3. Raise your voice by setting boundaries

One of the most important principles when working with toxic coworkers is to set boundaries with them. This means explaining to them what actions and behavior are not acceptable.

The best way to do that is to give them detailed feedback immediately and on the spot when the toxic demeanor is evident. Here are some examples of how to respond to rude and disrespectful coworkers.

  • "Hey, please don't say things like that!"
  • "What you just did is not cool!"
  • "Please don't talk to me like that, it's quite disrespectful."

It all comes down to the specifics of the situation. But the basic formula is to tell them to hold up and to explain that what they said or what they did does not sit right with you.

Of course, there is no guarantee that your wishes and views will be respected. Your toxic coworker may continue to do as they please.

4. Seek understanding

To handle toxic coworkers properly, you must attempt to discern the underlying motivations of the toxic individual, as this may reveal the roots of their behavior and enable you to address the issue more effectively. This is something that might take a while but eventually, you might be able to figure out what their problem is.

5. Engage in open dialogue

If you deem that it is a good idea, Invite the toxic coworker to engage in honest conversation, creating an opportunity for mutual understanding and resolution of conflict. If you are able to have an honest conversation, you might bond and the toxic behavior might cease.

6. Practice empathy

Understand that the toxic coworker's behavior may stem from deep-seated pain or insecurity. Cultivating compassion may help you navigate the relationship with greater wisdom and patience.

7. Focus on your professional goals

Keep your professional objectives at the forefront of your mind, as this will help maintain perspective and mitigate the influence of toxic individuals.

8. Embrace humility

Recognize that you, too, possess flaws and are susceptible to lapses in judgment. By admitting your imperfections, you pave the way for growth and self-improvement.

9. Foster a supportive network

Cultivate relationships with colleagues who share your values and can provide emotional support during challenging times. The coworkers you get along with just fine will likely share your views and together you can work to create a better work environment for yourself.

10. Utilize assertive communication

When addressing concerns with a toxic coworker, express your thoughts and feelings confidently, yet respectfully. Realize that staying silent and not taking action comes at a price.

11. Document incidents

Keep a record of any inappropriate behavior, as this may prove useful in the event that escalation becomes necessary. This record can serve later on as evidence in front of HR. Remember to document online communication as well and take screenshots if necessary.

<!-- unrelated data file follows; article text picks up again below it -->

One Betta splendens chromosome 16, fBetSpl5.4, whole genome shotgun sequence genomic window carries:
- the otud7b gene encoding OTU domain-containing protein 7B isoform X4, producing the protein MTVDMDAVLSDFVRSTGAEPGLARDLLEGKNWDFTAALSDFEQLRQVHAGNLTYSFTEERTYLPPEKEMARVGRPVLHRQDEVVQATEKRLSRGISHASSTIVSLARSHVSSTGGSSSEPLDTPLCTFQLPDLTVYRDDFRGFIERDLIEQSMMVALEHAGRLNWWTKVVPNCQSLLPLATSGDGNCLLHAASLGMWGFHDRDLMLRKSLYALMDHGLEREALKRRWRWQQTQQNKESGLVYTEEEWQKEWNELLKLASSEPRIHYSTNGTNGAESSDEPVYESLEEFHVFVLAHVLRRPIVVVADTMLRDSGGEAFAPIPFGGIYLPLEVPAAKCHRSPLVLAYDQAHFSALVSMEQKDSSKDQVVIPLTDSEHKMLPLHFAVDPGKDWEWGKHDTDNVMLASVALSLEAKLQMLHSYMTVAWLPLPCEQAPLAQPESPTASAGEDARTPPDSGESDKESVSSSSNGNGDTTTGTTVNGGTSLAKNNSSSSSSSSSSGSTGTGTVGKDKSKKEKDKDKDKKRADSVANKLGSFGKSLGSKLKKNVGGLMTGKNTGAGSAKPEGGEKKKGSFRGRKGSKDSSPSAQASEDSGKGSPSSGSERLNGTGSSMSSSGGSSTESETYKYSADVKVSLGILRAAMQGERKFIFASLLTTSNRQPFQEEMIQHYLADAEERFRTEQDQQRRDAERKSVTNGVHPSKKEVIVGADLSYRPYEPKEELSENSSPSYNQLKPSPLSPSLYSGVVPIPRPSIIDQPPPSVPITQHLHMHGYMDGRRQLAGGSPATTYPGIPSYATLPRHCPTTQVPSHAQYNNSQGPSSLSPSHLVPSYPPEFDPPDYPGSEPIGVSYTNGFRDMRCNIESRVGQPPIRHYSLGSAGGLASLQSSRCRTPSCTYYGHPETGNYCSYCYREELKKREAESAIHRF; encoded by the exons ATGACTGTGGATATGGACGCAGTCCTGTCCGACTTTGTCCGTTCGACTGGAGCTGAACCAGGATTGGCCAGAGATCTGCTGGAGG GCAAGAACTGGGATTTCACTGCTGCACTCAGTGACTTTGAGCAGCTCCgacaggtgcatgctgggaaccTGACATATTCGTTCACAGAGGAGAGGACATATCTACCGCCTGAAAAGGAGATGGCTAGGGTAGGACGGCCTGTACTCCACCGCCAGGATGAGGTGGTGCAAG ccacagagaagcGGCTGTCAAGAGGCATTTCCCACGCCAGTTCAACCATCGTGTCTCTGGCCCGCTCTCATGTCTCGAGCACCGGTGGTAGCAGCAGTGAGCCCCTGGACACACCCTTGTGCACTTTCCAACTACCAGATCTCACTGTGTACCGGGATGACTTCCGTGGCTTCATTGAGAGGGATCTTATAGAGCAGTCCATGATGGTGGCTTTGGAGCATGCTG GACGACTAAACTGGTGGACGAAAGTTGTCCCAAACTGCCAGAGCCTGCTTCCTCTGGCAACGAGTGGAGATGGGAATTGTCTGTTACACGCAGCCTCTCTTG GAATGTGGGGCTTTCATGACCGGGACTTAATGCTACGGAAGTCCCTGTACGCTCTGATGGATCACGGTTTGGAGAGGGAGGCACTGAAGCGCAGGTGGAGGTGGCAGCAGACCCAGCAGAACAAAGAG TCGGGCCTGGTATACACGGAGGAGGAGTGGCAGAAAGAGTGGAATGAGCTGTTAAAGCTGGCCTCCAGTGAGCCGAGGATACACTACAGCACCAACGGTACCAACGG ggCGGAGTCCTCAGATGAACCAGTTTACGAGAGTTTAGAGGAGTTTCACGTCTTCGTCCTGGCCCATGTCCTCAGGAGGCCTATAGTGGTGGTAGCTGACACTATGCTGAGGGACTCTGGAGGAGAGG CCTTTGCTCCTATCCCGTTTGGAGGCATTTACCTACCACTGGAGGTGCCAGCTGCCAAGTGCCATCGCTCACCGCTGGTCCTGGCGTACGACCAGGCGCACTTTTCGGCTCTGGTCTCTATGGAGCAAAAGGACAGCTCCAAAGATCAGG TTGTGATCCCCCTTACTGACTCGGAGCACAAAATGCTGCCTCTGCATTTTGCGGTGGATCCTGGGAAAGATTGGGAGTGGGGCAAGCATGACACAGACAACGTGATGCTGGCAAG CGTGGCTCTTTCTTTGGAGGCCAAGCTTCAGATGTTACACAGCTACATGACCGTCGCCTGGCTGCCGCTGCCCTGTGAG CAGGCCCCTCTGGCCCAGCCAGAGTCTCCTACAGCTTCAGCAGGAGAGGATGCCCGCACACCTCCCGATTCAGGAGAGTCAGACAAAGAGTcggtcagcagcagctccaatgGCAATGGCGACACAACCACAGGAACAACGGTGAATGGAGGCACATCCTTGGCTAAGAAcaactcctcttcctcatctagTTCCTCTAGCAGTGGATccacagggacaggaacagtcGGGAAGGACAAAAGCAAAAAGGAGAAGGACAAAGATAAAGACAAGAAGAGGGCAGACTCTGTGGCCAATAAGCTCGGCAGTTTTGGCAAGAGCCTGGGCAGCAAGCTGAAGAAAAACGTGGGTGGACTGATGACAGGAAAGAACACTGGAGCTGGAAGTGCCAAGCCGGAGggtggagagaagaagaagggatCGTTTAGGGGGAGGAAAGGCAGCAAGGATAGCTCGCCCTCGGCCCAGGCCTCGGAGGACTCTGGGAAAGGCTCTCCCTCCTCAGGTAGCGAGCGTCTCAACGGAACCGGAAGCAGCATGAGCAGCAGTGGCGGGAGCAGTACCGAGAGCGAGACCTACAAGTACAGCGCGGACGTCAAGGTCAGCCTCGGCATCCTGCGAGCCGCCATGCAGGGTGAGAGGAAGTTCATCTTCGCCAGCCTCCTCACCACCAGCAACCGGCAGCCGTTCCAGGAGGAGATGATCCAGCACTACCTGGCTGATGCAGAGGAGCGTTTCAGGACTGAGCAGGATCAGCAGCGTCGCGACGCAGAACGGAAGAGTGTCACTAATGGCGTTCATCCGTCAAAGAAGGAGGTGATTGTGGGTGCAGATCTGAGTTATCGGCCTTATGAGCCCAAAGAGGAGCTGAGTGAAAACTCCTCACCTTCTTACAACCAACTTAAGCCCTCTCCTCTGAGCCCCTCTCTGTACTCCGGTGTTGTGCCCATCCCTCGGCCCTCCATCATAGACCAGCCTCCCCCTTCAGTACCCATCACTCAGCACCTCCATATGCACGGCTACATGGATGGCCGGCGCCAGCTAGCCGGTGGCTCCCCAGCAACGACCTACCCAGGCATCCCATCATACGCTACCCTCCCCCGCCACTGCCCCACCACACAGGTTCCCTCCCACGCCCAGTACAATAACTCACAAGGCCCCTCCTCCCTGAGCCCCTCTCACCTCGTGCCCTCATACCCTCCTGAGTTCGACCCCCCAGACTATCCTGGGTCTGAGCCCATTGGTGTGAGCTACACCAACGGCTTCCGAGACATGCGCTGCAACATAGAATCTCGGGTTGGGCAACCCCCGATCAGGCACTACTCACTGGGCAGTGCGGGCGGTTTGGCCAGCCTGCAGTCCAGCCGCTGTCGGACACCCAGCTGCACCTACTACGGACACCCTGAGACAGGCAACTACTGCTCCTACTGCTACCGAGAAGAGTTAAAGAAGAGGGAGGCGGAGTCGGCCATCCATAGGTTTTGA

12. Engage in self-reflection

Regularly examine your own behavior to ensure that you are not contributing to the toxicity in the workplace. Some toxic behaviors are contagious – frequent complaining without offering real resolutions to problems is a common behavior that is easy to adopt.

13. Implement self-care

Prioritize your physical, mental, and emotional well-being to build resilience in the face of adversity. Dealing with toxic coworkers is hard so do your best to properly unwind after work and leave your worries behind.

14. Seek guidance

Consult with mentors, supervisors, or human resources professionals for advice on how to navigate difficult workplace situations. Even a more experienced coworker might be able to offer you valuable advice on how to deal with your particular situation.

15. Develop emotional intelligence

Cultivate the ability to recognize, understand, and manage your emotions, as well as those of others, to foster healthy interpersonal relationships. Emotional intelligence is a valuable skill to have in a professional setting because it helps to better understand and work with people.

16. Embrace conflict resolution

Adopt a problem-solving mindset when addressing workplace issues, rather than resorting to avoidance or passive-aggressive behavior. Ask yourself “What can I do to solve this problem?” instead of ruminating or complaining.

17. Recognize the limits of control

Accept that you cannot change the behavior of others but can only control your own reactions and choices. Still, this doesn't mean that you should not stand up for yourself and what's right.